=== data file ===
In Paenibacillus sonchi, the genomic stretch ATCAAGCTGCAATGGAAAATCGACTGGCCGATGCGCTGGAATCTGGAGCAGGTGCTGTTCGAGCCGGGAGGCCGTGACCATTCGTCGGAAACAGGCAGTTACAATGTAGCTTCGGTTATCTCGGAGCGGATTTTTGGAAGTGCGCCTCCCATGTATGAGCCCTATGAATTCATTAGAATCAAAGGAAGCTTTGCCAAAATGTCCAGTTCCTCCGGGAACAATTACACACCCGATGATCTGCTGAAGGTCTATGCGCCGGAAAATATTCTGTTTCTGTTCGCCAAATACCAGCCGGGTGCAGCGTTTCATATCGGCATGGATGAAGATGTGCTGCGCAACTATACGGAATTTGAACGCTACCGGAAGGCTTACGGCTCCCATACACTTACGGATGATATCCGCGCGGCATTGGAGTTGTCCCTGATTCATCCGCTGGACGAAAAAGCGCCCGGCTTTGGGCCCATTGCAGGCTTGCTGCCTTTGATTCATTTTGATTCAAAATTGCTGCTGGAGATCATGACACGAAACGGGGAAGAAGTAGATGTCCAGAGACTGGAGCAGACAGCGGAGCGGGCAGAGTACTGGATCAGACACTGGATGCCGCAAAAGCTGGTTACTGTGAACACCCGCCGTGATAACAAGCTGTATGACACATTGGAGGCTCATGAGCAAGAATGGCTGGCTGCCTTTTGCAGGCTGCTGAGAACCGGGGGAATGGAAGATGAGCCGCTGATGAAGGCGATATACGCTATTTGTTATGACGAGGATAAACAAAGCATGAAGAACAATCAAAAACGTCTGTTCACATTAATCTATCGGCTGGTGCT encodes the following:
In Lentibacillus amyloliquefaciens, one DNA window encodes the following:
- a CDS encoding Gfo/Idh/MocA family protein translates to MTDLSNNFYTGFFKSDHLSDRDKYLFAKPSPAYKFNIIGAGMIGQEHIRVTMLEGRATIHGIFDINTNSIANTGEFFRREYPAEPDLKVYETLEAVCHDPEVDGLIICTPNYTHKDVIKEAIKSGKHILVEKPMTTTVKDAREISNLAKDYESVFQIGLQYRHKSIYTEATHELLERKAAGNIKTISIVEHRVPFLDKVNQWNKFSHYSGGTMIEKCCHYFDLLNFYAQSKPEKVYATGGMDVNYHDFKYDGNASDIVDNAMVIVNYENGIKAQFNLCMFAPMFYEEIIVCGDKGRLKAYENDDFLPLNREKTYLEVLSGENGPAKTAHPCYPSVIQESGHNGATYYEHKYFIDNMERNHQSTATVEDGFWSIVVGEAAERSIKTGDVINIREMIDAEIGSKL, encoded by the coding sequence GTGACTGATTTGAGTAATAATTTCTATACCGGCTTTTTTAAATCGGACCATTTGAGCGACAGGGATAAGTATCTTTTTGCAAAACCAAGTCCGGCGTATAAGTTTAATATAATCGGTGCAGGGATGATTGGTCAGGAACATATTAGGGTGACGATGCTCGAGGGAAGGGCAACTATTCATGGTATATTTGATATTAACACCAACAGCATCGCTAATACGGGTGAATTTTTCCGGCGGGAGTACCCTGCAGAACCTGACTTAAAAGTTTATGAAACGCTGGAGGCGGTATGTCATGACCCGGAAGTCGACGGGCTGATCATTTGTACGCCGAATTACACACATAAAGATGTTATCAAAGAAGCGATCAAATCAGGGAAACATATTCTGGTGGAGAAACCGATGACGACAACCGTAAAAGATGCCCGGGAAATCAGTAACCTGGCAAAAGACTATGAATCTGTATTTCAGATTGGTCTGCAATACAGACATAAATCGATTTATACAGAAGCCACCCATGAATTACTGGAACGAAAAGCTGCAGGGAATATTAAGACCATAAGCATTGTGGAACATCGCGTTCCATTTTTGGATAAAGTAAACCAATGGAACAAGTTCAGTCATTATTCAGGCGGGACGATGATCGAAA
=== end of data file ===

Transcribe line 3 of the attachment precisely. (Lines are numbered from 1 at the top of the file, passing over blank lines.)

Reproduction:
- a CDS encoding Gfo/Idh/MocA family protein translates to MTDLSNNFYTGFFKSDHLSDRDKYLFAKPSPAYKFNIIGAGMIGQEHIRVTMLEGRATIHGIFDINTNSIANTGEFFRREYPAEPDLKVYETLEAVCHDPEVDGLIICTPNYTHKDVIKEAIKSGKHILVEKPMTTTVKDAREISNLAKDYESVFQIGLQYRHKSIYTEATHELLERKAAGNIKTISIVEHRVPFLDKVNQWNKFSHYSGGTMIEKCCHYFDLLNFYAQSKPEKVYATGGMDVNYHDFKYDGNASDIVDNAMVIVNYENGIKAQFNLCMFAPMFYEEIIVCGDKGRLKAYENDDFLPLNREKTYLEVLSGENGPAKTAHPCYPSVIQESGHNGATYYEHKYFIDNMERNHQSTATVEDGFWSIVVGEAAERSIKTGDVINIREMIDAEIGSKL, encoded by the coding sequence GTGACTGATTTGAGTAATAATTTCTATACCGGCTTTTTTAAATCGGACCATTTGAGCGACAGGGATAAGTATCTTTTTGCAAAACCAAGTCCGGCGTATAAGTTTAATATAATCGGTGCAGGGATGATTGGTCAGGAACATATTAGGGTGACGATGCTCGAGGGAAGGGCAACTATTCATGGTATATTTGATATTAACACCAACAGCATCGCTAATACGGGTGAATTTTTCCGGCGGGAGTACCCTGCAGAACCTGACTTAAAAGTTTATGAAACGCTGGAGGCGGTATGTCATGACCCGGAAGTCGACGGGCTGATCATTTGTACGCCGAATTACACACATAAAGATGTTATCAAAGAAGCGATCAAATCAGGGAAACATATTCTGGTGGAGAAACCGATGACGACAACCGTAAAAGATGCCCGGGAAATCAGTAACCTGGCAAAAGACTATGAATCTGTATTTCAGATTGGTCTGCAATACAGACATAAATCGATTTATACAGAAGCCACCCATGAATTACTGGAACGAAAAGCTGCAGGGAATATTAAGACCATAAGCATTGTGGAACATCGCGTTCCATTTTTGGATAAAGTAAACCAATGGAACAAGTTCAGTCATTATTCAGGCGGGACGATGATCGAAA